The Unit at JB was initially run by a British trained Malaysian surgeon who left for Singapore leaving the unit now running only on a single theater at times. The Kuching Hospital unit is one of the better run units. One of the reasons for this is the high level of commitment of doctors there and the support financially by the local community.

Despite the lack of manpower, the ministry is planning to open more units in other areas such as Ipoh, Kuantan and Kota Kinabalu. In KK alone, the MOH announced last month that it will be spending RM70 million. Even planning administrators in the ministry have argued that that there should be a period of consolidation instead of splurging more capital until manpower problems are soughted out. But these reservations have apparently been over-ruled by the surgeons and anesthetists. It is always nice to splurge … if it is not your own money, especially if it brings you fringe benefits like more overseas trips for “lawatan sambil belajar”

There are in total 23 units doing cardiac surgery in the private sector. One in Alor Star, four in Penang, one in Ipoh (apparently now defunct), nine in the Klang Valley, three in Malacca, one in JB, one in KK and one in Kuching. Only the Adventist Hospital in Penang and Gleneagles in KL do paediatric cardiac surgical cases in significant numbers. The rest are essentially adult units. Most private units are solo run by individual surgeons. As a result they do small numbers. However the Penang and Malacca units cater for quite a number of foreign patients especially from Indonesia.
National Heart Institute (IJN)

In the early eighties, the HKL was the only heart unit the MOH had. It was controversially corporatised to IJN soon after Dr Mahathir Mohamad had his heart surgery. Many then thought that perhaps corporatisation of this service will soon see Malaysia self sufficient in this particular area but as always in the Malaysian scene, corporatisation comes with strings attached. IJN’s founders made a deal where all heart cases in the central region must be solely given to them. They didn’t want any competition. And if you believe a monopoly corrupts, then there must be some truth to this considering IJN’s phenomenal surgical costs.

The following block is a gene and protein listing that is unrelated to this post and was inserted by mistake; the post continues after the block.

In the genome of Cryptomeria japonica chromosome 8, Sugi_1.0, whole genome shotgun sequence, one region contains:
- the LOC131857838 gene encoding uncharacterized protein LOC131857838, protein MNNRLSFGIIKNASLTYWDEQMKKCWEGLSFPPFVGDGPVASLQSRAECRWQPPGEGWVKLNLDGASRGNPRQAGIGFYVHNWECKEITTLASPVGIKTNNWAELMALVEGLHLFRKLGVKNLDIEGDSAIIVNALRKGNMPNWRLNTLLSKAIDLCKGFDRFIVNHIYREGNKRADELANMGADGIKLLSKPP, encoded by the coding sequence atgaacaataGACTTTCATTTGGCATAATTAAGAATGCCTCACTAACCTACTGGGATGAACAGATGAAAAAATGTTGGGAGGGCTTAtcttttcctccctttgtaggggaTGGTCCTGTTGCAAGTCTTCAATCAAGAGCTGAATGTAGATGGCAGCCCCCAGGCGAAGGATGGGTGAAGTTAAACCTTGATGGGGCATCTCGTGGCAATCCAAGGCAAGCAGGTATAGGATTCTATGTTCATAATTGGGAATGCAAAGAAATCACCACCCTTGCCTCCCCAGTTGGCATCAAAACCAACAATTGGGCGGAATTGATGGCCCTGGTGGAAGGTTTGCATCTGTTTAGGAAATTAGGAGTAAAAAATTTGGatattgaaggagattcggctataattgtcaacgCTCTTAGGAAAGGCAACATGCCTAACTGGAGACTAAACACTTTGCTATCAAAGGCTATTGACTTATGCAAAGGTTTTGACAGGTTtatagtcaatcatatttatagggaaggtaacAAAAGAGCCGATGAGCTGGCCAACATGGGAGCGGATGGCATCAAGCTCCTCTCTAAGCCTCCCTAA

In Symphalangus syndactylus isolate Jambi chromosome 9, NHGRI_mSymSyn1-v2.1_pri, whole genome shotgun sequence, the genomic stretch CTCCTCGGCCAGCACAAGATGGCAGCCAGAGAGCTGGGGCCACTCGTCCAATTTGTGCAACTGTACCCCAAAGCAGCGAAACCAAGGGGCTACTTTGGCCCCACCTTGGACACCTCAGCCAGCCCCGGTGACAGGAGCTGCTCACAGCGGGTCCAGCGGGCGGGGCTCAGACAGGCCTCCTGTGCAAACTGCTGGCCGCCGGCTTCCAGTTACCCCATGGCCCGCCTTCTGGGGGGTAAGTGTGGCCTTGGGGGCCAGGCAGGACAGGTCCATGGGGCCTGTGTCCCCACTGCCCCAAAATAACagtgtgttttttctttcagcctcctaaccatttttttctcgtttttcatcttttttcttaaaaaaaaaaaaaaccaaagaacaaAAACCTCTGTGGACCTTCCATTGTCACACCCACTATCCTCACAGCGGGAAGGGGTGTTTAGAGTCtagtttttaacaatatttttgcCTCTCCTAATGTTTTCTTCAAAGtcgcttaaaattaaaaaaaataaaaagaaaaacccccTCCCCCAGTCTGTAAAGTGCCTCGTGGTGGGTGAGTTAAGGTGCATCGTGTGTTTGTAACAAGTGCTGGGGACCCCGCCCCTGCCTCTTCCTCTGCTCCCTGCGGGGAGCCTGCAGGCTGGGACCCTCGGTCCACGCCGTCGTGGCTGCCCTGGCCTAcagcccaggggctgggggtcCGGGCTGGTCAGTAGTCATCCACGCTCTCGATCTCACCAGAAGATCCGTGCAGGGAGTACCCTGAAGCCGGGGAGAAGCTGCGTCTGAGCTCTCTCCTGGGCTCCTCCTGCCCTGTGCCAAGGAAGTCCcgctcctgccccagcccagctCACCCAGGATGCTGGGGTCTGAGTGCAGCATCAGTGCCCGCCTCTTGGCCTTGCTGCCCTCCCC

But despite being a monopoly they couldn’t hold on to their surgeons. One paediatric cardiac surgeon resigned to go to Gleneagles while two more found cushy jobs in Saudi. So it has gone back to the same routine of trying to train more surgeons. Despite the high volume of cases it does, it apparently lacks space which may be resolved when its new building is commissioned.

Interestingly, IJN offered to run the Serdang Hospital Heart Unit for the ministry but this deal was obstructed by the ministry’s own surgeons. You sometimes wonder if everyone in this area is really working for the common good of patients, or for themselves, at the expense of the general public. The ministry and their political masters, the MCA, are doing nothing.

Training programmes 

So why are we not training enough heart doctors? There are three university heart units based at the UH, HUKM and HUSM in Kubang Kerian respectively. But the volume of surgeries and procedures done are small, especially in Kubang Krian despite the disproportionately large incidence of coronary, valvular and congenital heart disease in Kelantan. The UIA in Kuantan apparently has been enthusiastic about setting up a heart unit there but again there was a problem regarding manpower and commitment by some of its specialists and of course the unending destructive rivalry between the MOH and the universities. The price you pay if you don’t have your own hospital.
hospital heart surgery patientsThe first open heart unit this country ever had was the one established as early as 1969 at the University Hospital by NK Yong who took up the post of Foundation Professor in Surgery when the UM’s Medical Faculty was first set up. He had trained at Kentucky University and despite virtually no trained staff he performed Singapore’s first open heart surgery in 1965 after painstakingly assembling and training a cardiac team for two years following his return from the US in 1963.
His presence at the UH saw the emergence of new surgeons such as Saw Huat Seong and the late Razali Hashim. The unit was further strengthened by an expatriate surgeon from the Christian Medical College in Vellore, George Cherian. But all this came to an end when Razali passed away prematurely almost 20 yeas ago. Saw Huat Seong is in private practice in Singapore, George is in Kansas and NK Yong is of course retired and is now a famed wine connoisseur. The heart unit at the UH today is more renowned for fist fights and slapping incidents with no trainees forthcoming.

While heart units around the world progressed by leaps and bounds, the UH unit stagnated and in fact regressed. The country’s pioneer unit fell victim to medical politics and to the tantrums of the remaining surgeon when heart disease was the pre-eminent killer with irresponsible university authorities just looking on, doing nothing or dabbling in trying to sell off university grounds.
UKM, which initially suffered a similar fate when it set up its unit a decade ago, has progressed much better and proposed a training programme for cardiac surgery last year to the ministry but it has yet to get off the ground. Again medical politics and unbridled, cumbersome, attritional professional jealousy has been the bane that threatens the progress of heart treatment in this country. The MOH and university authorities are in particular guilty of not dealing with these problems firmly, instead pandering to the whims and fancies of individual specialists against national interests leading Malaysian patients now possibly to that dusty road to Bangalore.